The law is aimed at curbing drunken driving by using what’s known as an “ignition interlock device” on cars belonging to individuals who were convicted of driving under the influence with a blood-alcohol level of more than .15 percent.

South Carolina Department of Probation, Parole and Pardon Services spokesman Peter O’Boyle said the offender must blow into the device for his or her car to start. He said a convicted driver will have to use it for at least six months.

“We have spent months training and preparing for Emma’s Law and had to rebuild our computer systems to implement it,” SCDPPPS Director Kela Thomas said in a statement. “But it will be worth it to enhance the safety of our state’s streets and highways.”

The law is named after 6-year-old Emma Longstreet, a Lexington girl who was killed after a repeat drunk driving offender hit her family’s car on New Year’s Day 2012. Emma’s parents David and Karen Longstreet worked to get the bill passed in the state legislature. Governor Nikki Haley signed the measure into law in April.

Another section of the new law requires any person convicted of DUI at least twice to install the device if they ever want to drive legally again. Previously, a driver could “wait out” their suspension period.

All users of ignition interlocks will now have to upgrade the devices to include cameras. DPPPS officials said this requirement is meant to prevent others from blowing into the breathalyzer on the driver’s behalf to get a car started.

There are similar laws in 35 other states.

Bill Dubensky contributed to this report

Two GOP leaders drop out of SC House Speaker’s race, clearing way for Lucas

Acting House Speaker Jay Lucas (Image: SCETV)

Acting House Speaker Jay Lucas (Image: SCETV)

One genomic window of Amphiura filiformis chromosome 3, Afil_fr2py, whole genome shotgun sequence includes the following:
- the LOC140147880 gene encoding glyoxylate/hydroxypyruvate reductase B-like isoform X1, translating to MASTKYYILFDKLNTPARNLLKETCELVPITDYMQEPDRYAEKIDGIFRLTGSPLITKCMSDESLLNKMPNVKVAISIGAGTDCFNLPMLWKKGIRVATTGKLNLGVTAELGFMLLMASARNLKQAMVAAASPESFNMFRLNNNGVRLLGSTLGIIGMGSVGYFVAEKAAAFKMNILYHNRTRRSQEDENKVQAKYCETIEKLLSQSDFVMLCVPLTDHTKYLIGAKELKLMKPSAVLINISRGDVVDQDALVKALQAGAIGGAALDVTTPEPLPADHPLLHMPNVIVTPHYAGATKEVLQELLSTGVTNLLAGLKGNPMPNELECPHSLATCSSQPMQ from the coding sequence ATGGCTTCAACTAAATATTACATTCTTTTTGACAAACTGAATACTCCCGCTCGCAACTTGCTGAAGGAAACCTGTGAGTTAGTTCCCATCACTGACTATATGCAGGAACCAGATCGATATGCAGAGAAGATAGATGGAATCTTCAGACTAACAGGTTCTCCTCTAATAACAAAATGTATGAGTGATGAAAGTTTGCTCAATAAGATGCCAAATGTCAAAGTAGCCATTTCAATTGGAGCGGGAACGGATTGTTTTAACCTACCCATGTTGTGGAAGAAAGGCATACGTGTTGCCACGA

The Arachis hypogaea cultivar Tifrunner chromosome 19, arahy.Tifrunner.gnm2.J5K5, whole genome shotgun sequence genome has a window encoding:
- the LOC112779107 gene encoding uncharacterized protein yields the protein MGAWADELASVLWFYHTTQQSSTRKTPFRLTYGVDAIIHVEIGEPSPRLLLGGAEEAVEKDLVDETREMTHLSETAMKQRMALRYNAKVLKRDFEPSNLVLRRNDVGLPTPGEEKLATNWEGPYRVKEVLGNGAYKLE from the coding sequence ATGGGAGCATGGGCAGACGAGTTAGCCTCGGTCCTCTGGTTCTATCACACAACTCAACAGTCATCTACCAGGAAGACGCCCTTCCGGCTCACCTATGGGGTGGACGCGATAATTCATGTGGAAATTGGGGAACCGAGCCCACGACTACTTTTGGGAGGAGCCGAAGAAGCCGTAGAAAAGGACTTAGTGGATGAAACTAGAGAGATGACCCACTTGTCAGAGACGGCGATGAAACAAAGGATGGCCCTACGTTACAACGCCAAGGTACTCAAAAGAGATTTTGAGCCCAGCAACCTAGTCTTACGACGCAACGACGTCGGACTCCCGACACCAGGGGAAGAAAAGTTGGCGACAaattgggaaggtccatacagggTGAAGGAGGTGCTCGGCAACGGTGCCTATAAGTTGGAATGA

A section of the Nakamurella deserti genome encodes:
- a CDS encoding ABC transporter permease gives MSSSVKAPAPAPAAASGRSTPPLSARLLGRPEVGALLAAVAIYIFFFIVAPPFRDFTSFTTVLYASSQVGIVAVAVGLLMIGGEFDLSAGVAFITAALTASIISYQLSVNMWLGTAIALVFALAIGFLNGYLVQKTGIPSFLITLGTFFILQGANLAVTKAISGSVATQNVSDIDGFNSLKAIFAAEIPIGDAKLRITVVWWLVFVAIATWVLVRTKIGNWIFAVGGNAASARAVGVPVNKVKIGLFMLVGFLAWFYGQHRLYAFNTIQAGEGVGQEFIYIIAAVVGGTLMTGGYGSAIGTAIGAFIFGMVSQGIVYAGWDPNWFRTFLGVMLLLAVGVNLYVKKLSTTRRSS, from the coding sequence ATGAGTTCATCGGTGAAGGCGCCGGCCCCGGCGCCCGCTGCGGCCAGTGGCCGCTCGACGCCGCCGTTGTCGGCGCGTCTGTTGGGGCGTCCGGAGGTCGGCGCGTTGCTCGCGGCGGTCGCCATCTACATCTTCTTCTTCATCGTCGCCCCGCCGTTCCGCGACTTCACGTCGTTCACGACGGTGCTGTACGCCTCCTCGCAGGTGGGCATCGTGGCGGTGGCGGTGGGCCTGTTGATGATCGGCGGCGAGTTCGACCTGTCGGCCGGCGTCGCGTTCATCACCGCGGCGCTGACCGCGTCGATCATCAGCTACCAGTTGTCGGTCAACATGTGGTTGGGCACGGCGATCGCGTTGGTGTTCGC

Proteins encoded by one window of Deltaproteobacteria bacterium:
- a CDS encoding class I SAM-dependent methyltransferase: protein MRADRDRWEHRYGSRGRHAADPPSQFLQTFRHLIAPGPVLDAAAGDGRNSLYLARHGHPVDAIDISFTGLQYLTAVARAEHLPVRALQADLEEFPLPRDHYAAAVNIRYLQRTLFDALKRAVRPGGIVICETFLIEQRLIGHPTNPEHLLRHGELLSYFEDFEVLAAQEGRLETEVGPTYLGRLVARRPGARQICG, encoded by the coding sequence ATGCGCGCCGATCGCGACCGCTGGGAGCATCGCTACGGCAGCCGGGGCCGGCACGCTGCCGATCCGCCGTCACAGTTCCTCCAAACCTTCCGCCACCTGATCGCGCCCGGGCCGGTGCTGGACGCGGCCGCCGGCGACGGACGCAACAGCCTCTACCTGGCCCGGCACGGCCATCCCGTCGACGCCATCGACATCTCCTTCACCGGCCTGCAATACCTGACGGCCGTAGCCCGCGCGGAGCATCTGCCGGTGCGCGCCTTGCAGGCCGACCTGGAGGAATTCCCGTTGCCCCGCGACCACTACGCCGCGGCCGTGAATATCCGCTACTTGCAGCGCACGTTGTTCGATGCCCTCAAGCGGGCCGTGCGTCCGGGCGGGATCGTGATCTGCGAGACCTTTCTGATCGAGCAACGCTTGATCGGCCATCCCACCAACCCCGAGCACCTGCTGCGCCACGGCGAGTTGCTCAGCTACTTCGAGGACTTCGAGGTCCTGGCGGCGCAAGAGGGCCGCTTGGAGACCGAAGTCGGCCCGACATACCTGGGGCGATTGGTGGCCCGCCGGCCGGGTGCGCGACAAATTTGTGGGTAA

It appears acting SC House Speaker Jay Lucas will soon have the word “acting” dropped from his title.

Two Republicans who had been vying for the Speaker position sent a letter to their colleagues on Tuesday that announced they were dropping out of the race. State Reps. Kenny Bingham, R-Cayce, and Jim Merrill, R-Charleston, are both former GOP House Majority Leaders who had been seeking the chamber’s most powerful position.

The move almost certainly clears the way for Lucas, a Hartsville Republican believed to have bipartisan support, to be elected Speaker when legislators return for a special session after Election Day.

“After reading articles that confirm a commitment to change by each of the candidates for Speaker, it is time to move forward,” Bingham and Merrill wrote. “For that reason, we are withdrawing our names from con-sideration and announcing our support for Representative Jay Lucas.”

The letter noted that Lucas has committed to seeking rule changes that will term limit the position of Speaker, allow each committee to hire its own staff (rather than each being hired by the Speaker’s Office), and establishing a committee to review all House rules and make additional reform recommendations.

Lucas has been serving as acting speaker since House Speaker Bobby Harrell suspended himself from office earlier this month. Harrell’s move came a day after a Richland County grand jury indicted him on nine counts related to misusing campaign funds and misleading state ethics officials. Harrell has repeatedly insisted he did not intentionally violate the law.

Harrell was first elected speaker in 2005. Lucas had been serving as the chamber’s second-in-command since 2011.

Harrell bond hearing scheduled for Monday

House Speaker Bobby Harrell (File)

House Speaker Bobby Harrell (File)

Indicted SC House Speaker Bobby Harrell, R-Charleston, will have a bond hearing on Monday morning.

Harrell was suspended as House Speaker after a Richland County grand jury indicted him on nine counts related to misusing campaign funds and hiding it from state ethics officials.

The bond hearing is scheduled for 9:00 on September 29 at the Richland County Judicial Center. Circuit Judge John Hayes, III will preside over the hearing, according to a release from the 1st Circuit Solicitor’s Office.

Harrell was indicted after 1st Circuit Solicitor David Pascoe took over grand jury proceedings from state Attorney General Alan Wilson following months of legal proceedings. The suspended Speaker has repeatedly insisted he did not knowingly violate state ethics laws.

State Rep. Jay Lucas, R-Hartsville, has taken over Harrell’s duties as Acting Speaker since September 11.